In a new study in mice, a scientific collaboration centered at Brown University lays out in unprecedented detail a neurological signaling breakdown in Angelman syndrome, a disorder that affects thousands of children each year, characterized by developmental delay, seizures, and other problems. With the new understanding, the team demonstrated how a synthesized, peptide-like compound called CN2097 works to restore neural functions impaired by the disease.
"I think we are really beginning to understand what's going wrong. That's what's very exciting," said John Marshall, professor of medical science in the Department of Molecular Pharmacology, Physiology, and Biotechnology and the senior author of the study in the journal PLOS Biology. However Marshall did caution that it is too early to predict how soon a clinical therapy might arise from the results.
In mice and people, Angelman syndrome arises from flaws in a gene called Ube3A. When it functions properly, the gene limits the amount of a protein called Arc in the brain. Left unchecked by the disease, Arc impairs the development of synapses in the hippocampus. Those neural connections may be essential for proper learning and memory function.
In the new study, Marshall and his colleagues report a series of experiments that show how the abundance of Arc creates such negative effects and how Arc might possibly be defeated and its ill-effects repaired in the lab.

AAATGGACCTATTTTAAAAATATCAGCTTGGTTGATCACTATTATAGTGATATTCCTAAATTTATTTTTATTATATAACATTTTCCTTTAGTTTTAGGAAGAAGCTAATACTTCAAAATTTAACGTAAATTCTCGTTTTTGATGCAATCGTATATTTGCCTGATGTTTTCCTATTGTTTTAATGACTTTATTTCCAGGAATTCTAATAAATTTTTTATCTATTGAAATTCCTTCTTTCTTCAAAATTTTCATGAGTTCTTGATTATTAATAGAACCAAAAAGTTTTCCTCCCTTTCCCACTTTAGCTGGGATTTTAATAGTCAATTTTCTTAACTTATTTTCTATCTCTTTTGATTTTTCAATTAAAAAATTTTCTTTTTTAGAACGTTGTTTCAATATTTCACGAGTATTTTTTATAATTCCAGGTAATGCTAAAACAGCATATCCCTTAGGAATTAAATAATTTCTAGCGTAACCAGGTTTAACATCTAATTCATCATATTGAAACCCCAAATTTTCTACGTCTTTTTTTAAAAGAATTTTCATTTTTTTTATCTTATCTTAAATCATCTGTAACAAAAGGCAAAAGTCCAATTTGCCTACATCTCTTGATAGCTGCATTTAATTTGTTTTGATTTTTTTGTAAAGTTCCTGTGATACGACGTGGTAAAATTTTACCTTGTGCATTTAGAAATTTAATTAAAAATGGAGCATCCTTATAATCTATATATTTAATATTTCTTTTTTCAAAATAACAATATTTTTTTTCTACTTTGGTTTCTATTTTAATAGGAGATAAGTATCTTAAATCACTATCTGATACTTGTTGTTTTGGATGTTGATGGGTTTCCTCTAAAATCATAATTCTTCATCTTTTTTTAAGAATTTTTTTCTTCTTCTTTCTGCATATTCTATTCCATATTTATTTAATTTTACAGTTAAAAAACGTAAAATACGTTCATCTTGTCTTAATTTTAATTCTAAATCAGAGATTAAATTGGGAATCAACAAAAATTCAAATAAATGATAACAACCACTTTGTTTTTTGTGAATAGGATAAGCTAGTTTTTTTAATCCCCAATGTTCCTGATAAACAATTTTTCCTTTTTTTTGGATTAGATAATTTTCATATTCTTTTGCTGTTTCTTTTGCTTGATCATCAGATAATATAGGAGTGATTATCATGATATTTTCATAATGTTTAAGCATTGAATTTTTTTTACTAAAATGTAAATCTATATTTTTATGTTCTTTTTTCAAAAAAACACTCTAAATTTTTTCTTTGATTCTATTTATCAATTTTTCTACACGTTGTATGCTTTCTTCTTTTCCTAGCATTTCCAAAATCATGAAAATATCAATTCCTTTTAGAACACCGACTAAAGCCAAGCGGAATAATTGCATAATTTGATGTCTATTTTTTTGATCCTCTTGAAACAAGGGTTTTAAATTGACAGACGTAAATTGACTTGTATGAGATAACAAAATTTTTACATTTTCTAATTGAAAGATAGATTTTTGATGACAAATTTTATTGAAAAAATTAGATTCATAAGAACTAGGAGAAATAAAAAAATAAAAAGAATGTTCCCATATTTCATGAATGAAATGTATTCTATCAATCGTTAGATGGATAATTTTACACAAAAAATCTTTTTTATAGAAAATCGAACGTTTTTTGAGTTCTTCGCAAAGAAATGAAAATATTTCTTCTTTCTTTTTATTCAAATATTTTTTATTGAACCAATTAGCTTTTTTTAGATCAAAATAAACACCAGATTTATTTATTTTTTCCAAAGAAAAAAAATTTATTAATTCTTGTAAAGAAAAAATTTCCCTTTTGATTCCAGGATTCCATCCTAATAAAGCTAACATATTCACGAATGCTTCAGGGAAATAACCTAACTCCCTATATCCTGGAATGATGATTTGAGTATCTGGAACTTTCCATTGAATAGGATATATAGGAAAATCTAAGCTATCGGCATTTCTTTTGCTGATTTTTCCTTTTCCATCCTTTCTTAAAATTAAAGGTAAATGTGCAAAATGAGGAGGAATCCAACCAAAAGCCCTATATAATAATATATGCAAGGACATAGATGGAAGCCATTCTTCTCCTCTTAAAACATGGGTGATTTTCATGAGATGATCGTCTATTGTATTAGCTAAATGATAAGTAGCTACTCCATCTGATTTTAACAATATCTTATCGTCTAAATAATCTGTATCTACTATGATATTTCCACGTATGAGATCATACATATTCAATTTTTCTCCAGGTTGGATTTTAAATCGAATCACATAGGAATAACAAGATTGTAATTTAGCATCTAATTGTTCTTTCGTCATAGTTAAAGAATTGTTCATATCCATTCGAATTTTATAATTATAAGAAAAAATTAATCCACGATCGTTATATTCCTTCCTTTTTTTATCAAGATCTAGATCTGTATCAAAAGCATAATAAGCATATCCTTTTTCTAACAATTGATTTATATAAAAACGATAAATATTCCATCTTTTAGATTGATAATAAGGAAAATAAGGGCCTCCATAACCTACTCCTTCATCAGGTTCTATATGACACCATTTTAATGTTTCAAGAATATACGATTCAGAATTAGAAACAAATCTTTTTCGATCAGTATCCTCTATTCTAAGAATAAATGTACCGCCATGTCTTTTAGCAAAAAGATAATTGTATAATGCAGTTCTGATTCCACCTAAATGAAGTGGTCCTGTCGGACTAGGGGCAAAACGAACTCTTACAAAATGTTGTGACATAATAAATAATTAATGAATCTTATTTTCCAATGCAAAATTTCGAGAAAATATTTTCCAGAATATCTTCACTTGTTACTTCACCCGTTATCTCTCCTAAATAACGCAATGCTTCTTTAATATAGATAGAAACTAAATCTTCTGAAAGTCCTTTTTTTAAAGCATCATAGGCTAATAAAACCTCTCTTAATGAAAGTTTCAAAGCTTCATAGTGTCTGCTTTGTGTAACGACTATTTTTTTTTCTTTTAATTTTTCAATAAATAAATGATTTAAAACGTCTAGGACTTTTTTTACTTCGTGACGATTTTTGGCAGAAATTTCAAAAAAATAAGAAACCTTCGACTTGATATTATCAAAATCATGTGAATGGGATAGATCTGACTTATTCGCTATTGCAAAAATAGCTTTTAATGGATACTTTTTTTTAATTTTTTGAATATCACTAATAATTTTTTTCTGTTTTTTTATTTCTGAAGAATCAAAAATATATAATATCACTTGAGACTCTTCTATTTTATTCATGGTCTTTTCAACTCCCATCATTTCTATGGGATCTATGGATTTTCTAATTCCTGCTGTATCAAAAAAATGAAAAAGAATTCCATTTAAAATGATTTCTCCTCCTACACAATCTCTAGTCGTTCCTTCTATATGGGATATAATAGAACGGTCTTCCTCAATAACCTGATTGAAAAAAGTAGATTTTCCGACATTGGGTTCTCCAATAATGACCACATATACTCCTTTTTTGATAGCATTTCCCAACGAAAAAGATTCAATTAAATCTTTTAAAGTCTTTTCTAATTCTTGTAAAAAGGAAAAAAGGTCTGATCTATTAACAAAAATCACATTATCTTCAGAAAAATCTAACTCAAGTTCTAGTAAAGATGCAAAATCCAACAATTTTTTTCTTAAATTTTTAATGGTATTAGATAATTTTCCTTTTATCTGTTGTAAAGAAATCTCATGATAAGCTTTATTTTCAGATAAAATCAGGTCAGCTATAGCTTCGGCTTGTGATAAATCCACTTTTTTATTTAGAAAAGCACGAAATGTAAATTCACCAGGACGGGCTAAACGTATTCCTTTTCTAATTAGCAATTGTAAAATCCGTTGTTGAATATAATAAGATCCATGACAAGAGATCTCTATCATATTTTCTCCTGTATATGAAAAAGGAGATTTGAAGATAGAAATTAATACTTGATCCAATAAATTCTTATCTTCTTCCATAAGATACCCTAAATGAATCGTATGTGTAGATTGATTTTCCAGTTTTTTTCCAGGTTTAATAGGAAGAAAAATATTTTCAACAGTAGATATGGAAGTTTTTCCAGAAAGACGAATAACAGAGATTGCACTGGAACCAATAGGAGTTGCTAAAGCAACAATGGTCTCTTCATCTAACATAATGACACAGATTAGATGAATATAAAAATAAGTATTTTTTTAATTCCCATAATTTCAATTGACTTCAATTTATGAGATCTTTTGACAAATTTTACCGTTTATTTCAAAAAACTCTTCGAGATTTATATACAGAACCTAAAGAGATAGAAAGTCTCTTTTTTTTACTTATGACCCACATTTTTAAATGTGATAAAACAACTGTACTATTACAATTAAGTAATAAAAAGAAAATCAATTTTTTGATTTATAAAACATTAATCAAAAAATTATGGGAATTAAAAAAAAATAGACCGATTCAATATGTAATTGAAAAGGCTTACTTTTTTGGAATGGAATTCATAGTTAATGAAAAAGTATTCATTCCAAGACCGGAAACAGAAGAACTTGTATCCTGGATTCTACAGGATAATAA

Essentially, Arc interferes with the operation of a synaptic protein called PSD-95, that is required for the actions of a growth factor, known as brain-derived neurotrophic factor (BDNF). This growth factor is released at synaptic contacts and initiates a sequence of molecular interactions necessary for the strengthening of neuronal connections or synapses. In mice with the flawed Ube3A gene, the signals sent by BDNF for memory formation are disrupted.
A team with a history
Although the researchers were surprised by the details they discovered about how Arc hinders the signaling process, they didn't come to the insight with complete naivete.
In other work, Marshall had been studying CN2097, designed by co-author Mark Spaller of Dartmouth College (Spaller synthesized it during earlier tenures at Wayne State University and Brown). The compound, which binds to PSD-95 was predicted to protect neurons under conditions of stroke and in disease states such as multiple sclerosis. With co-senior author Dennis Goebel of Wayne State, Marshall and Spaller found this to be the case. During the course of those studies the Marshall group learned that CN2097 enhanced the action of brain-derived neurotrophic factor (BDNF) which is known to be critically involved in long-term potentiation (LTP), a phenomenon believed by many neuroscientists to underlie learning.
Then, when University of North Carolina professor and former Brown postdoc Ben Philpot, now a leading expert on Angelman syndrome, returned to campus in 2008 to speak about Angelman syndrome, he showed how LTP is notably lacking in mice with the condition. After discussions with Philpot, Marshall and his group decided to test whether CN2097 might restore LTP in Angelman mice.
Early on, Marshall said, the team figured the defect in LTP in Angelman mice effect had to do with BDNF signaling.
"We started studying BDNF signaling in the Angelman syndrome mouse and discovered the signaling was defective, so that really was the breakthrough," he said. "It was completely unexpected. It's a new way of thinking about this disease."